Parachute problems again for NASA’s flying saucer

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In its second flight today NASA’s engineering vehicle for testing Mars landing technologies, dubbed a flying saucer by the press because of its shape, had a similar problem as in its first flight, with its parachutes failing to inflate properly during landing.

More here. This test was not only to check out landing technologies, it was to check out the redesigned parachute that had failed in the previous test last year.


  • Cotour

    Q: Why are they choosing to initially spin this particular space craft, to create stability and orientation?

  • mivenho

    Does NASA plan to to use the Low-Density Supersonic Decelerator to augment propulsive landings on Mars or to eliminate the need for them?

  • pzatchok

    I think they plan on totally removing the need to use heat shields and a high speed ‘burn in’ into the atmosphere.

    I think they still plan on using a rocket assist vertical landing.

  • pzatchok

    I was just thinking..

    Maybe a stupid idea.

    But how about if they deployed the chute BEFORE hitting the atmosphere?
    AH! but it will not inflate in outer space.
    But what if you placed the inflatable ring around the outer edge of the chute to force it to full size before encountering the atmosphere?
    It would hit the less dense air first and give itself a far better chance of slowing down the craft and more time instead of waiting to hit air dense enough to deploy and inflate the chute.

    Put that stupid inflatable ring on the HUGE parachute instead of the little spacecraft.

    Hey NASA if you use my idea and it works cut me a nice check.
    I’m cheaper than your staff of engineers.

  • Arbitrary

    The first seems more reasonable that the last. And I don’t think that parachutes will prevail in the long run, but rocket power certainly will (until some new physics enters the scene). The “superdraco” rockets on the Dragon2 are angled in order for their thrust to create a larger area of air resistance than what vertical thrusters could. An inflatable decelerator sounds like a complement to that, maybe allowing even larger angle of the thrusters.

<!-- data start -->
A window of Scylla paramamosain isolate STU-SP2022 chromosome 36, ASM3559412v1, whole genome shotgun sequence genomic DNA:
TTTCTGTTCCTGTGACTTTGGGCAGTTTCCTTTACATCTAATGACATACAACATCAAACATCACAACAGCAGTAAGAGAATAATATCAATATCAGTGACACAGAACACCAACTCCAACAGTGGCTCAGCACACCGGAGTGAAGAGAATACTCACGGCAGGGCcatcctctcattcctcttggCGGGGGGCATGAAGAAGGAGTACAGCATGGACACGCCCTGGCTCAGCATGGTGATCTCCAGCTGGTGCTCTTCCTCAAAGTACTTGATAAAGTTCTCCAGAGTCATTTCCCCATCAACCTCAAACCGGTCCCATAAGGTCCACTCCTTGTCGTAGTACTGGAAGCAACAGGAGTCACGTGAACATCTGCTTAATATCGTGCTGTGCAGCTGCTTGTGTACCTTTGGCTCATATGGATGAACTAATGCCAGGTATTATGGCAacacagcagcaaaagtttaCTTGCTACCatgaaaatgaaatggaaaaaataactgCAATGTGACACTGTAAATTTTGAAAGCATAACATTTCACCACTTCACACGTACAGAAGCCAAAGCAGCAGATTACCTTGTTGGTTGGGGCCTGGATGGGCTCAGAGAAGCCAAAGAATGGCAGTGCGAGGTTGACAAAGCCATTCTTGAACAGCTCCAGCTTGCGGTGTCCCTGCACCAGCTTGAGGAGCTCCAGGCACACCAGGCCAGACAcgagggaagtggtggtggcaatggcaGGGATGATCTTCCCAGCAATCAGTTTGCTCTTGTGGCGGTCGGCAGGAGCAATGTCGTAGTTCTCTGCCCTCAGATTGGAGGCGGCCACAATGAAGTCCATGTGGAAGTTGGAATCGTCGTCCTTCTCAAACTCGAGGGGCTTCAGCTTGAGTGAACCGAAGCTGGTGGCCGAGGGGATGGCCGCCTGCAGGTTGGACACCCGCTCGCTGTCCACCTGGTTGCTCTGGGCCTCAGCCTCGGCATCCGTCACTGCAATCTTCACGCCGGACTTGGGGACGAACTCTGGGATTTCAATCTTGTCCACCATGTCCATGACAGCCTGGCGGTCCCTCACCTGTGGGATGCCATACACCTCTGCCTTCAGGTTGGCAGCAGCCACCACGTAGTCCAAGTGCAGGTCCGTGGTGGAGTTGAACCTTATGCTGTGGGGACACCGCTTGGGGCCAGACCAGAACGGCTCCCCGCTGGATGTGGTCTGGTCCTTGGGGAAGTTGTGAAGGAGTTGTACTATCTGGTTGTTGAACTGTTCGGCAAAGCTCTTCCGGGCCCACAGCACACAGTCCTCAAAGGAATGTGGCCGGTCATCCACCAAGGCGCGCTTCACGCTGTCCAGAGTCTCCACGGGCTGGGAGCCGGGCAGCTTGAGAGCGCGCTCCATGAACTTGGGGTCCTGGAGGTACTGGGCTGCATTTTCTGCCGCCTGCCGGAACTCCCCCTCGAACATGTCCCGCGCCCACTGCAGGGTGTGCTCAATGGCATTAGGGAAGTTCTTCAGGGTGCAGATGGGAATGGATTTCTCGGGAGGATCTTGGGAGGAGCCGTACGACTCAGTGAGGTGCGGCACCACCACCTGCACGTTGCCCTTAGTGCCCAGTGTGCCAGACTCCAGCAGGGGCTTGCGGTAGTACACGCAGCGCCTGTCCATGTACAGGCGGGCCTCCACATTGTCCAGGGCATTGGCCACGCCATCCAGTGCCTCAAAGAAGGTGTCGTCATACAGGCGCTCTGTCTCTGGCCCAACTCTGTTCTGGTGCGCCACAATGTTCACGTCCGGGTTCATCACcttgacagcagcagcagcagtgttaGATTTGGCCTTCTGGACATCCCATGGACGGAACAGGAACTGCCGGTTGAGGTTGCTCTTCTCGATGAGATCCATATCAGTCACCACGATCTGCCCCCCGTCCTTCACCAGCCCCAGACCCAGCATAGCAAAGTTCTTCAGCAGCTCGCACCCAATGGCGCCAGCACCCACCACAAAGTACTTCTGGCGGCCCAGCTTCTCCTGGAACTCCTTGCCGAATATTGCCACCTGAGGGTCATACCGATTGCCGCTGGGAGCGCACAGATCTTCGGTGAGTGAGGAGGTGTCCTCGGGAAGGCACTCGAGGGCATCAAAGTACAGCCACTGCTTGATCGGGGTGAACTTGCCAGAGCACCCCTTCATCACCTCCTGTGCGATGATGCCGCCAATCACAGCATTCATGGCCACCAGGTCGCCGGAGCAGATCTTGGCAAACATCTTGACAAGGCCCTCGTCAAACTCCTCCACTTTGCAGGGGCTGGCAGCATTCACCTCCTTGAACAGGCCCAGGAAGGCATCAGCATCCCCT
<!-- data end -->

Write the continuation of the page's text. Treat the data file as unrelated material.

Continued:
A bit ironic that the parachutes screw up the tests of the non-parachute solution.

  • Max

    Why inflate the outer ring of a parachute when you can inflate the entire parachute into a Balloon that will lower the payload softly? Once the payload detaches at 50 feet in mars low gravity and bounces inside its Airbag like the other lander did, the balloon with its payload of sensors and cameras can map the surface from 1000 feet up with great vistas.
    The problem here is that Mars has only 7 mbar of air pressure as compared to the Earths 1000 mbar of pressure. That’s enough air for aerobraking with the heatshield to slow down the craft, but not much air pressure to fill a parachute. The increased size of the parachute increases its mass and may not help in slowing down the craft. They would get more lift from a parachute if they turned the rocket motor upside down to fill it with hot exhaust gases and expanded outward.
    I believe that the technology needed here that is most dependable would be the same as for a lunar landing or a Mercury landing. Retrorockets may work best with more precision. Use the detachable balloon as an assist only.

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